Compound Could Cut Stroke Brain Damage

Developed stroke compound could lower risk of neurological effects

(RxWiki News) A stroke can can cause neurological damage depending on the area of the brain affected. Researchers may have found a way to treat that brain damage and even reverse a significant portion.

A compound that has been developed by University of Copenhagen investigators binds 1,000 times more effectively to a target protein in the brain and could reduce cell death in the brain by 40 percent.

The chemical compound already is being tested in stroke patients.

"Seek immediate medical attention if a stroke is suspected."

Anders Bach, medicinal chemist at the Faculty of Health and Medical Sciences at the University of Copenhagen, said that previous research in animal models showed that the compound was more biologically effective than another potent drug currently in clinical trials.

During a stroke the brain releases large quantities of glutamate, overactivating receptors in nearby healthy tissue. This causes calcium levels to rise substantially in cells, prompting cell death and in some cases brain damage following a stroke.

The chemical compound developed by researchers helps limit cell death by penetrating through the blood-brain barrier, a challenge in developing drugs to treat brain damage.

"Our compound is able to pass through the blood-brain barrier, but also interesting is that it improves motor function in the animals that have been subject to stroke, for example, seen as increased grip strength in the paws of the mice," said Bach.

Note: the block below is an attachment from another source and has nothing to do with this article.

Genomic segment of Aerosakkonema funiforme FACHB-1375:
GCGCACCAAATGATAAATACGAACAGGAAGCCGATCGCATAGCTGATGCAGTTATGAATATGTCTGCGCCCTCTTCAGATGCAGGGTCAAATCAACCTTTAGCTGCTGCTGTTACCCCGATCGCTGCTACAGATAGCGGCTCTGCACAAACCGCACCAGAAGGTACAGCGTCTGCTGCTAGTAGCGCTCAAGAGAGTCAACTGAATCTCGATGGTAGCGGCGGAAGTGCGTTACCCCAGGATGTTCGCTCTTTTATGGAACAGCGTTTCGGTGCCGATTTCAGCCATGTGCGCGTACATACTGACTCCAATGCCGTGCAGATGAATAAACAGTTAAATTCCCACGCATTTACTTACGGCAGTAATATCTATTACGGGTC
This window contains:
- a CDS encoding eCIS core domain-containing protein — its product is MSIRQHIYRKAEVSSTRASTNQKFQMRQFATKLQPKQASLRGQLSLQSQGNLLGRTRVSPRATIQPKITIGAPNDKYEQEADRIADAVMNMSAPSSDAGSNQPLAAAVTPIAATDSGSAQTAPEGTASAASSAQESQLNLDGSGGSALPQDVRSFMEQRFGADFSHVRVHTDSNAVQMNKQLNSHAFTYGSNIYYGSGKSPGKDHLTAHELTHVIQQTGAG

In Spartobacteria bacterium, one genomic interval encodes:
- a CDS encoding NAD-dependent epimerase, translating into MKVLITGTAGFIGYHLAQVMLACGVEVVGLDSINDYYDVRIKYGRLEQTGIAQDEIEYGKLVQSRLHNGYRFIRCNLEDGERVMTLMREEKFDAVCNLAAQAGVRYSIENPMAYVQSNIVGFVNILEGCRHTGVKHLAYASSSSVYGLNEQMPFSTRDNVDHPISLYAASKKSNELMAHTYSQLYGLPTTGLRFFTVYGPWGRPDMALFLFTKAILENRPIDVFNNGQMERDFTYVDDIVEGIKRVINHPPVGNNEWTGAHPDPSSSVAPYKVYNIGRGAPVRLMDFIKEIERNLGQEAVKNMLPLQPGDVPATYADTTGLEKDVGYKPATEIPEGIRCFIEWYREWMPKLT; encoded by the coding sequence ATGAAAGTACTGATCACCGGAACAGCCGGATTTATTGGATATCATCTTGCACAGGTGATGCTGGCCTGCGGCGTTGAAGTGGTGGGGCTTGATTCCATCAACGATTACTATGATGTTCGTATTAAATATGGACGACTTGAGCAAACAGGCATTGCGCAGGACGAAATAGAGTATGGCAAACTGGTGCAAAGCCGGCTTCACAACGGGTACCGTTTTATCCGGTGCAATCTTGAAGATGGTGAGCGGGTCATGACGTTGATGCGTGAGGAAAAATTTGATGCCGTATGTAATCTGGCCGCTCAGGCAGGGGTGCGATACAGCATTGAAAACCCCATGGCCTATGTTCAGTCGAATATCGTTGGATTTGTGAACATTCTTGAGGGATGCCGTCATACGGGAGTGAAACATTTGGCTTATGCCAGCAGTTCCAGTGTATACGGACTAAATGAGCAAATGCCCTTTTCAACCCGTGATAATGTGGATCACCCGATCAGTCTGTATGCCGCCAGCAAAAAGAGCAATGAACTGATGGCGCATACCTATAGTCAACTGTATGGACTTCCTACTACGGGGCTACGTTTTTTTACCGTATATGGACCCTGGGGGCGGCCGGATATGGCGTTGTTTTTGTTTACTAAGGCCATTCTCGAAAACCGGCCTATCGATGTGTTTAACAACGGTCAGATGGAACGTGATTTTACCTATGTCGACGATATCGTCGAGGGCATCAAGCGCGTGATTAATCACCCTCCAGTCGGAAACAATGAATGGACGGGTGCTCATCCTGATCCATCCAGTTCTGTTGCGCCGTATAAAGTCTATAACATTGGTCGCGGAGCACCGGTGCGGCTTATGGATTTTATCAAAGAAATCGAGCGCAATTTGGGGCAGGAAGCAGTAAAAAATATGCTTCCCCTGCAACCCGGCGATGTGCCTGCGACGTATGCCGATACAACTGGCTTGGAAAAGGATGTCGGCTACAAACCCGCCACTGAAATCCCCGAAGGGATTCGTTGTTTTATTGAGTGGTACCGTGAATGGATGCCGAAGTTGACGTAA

Previous drug development efforts focused on blocking receptors for signal compounds in the brain, including glutamate. However, this method came with unacceptable side effects and negatively impacted the normal function of the receptors. The new compound instead plays upon the interaction between the NMDA receptor and cell protein PSD-95.

In order to measure the extent of binding to PSD-95, investigators developed a method called fluorescence polarization, which also allows them to determine how the compounds bind to the protein.

"Although we are very satisfied with the new results in terms of the possible treatment of brain damage due to stroke, many things can go wrong in the long drug development process. So even though the compound binds effectively in laboratory studies and shows promising biological activity in animal models, we will still have many challenges to overcome," Bach said.

The compound also could prove useful in treating Alzheimer's disease or chronic pain since both involve the PSD-95 protein. Results of an ongoing clinical trial have not yet been published.

The study was recently published in journal Proceedings of the National Academy of Sciences of the United States of America.